Inappropriate antibiotic prescribing in the United States is a common problem and imposes a significant cost on society in two ways. First, it increases the rate at which bacteria that are resistant to clinically important antibiotics emerge and spread both in hospitals and the community. And second, it comes in the way of the patient being treated for the true underlying cause of disease.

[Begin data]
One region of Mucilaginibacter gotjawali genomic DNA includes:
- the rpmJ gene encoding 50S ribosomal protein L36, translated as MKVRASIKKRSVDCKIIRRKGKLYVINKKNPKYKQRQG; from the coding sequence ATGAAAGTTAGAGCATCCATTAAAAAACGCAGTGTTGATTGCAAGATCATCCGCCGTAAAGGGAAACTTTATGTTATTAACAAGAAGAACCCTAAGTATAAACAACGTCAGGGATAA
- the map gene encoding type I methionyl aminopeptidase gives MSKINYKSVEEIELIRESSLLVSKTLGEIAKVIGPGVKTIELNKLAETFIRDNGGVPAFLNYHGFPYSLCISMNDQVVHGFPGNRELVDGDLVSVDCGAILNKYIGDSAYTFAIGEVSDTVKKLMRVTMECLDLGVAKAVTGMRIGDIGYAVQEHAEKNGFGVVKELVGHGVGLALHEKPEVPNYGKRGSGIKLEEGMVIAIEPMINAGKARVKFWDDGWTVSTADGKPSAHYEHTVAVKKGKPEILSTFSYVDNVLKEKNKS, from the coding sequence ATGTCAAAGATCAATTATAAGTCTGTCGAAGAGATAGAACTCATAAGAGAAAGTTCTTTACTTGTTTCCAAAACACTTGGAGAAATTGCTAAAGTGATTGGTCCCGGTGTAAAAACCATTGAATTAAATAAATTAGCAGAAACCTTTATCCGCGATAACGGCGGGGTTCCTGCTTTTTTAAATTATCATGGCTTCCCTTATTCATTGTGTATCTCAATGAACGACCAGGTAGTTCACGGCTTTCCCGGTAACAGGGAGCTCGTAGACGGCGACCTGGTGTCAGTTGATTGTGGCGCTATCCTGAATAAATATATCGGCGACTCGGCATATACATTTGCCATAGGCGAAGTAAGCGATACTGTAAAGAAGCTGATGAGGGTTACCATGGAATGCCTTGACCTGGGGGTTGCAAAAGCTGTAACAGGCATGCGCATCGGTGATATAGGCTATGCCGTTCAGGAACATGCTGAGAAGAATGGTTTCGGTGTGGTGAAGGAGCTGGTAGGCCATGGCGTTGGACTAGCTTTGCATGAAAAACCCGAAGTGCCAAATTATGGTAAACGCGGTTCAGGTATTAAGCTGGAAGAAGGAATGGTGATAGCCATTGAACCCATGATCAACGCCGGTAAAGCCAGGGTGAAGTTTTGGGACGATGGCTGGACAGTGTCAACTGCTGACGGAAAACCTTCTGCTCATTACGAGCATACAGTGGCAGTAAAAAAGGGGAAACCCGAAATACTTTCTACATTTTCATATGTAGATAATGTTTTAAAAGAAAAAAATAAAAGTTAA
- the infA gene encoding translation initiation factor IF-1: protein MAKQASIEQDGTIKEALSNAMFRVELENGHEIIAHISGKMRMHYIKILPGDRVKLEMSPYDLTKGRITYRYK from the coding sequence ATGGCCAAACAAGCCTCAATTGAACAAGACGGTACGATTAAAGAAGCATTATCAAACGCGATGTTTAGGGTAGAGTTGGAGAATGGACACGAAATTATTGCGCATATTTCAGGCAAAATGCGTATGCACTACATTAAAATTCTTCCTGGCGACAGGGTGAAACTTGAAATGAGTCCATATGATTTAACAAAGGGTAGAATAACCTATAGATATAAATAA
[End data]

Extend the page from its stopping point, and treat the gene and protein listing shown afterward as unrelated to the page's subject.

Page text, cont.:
Interventions that target physicians’ prescribing behavior involve education either alone or in combination with other strategies, in ambulatory care and inpatient hospital settings. This policy brief reviews the evidence on the effectiveness of clinician education interventions and suggests directions for future research.

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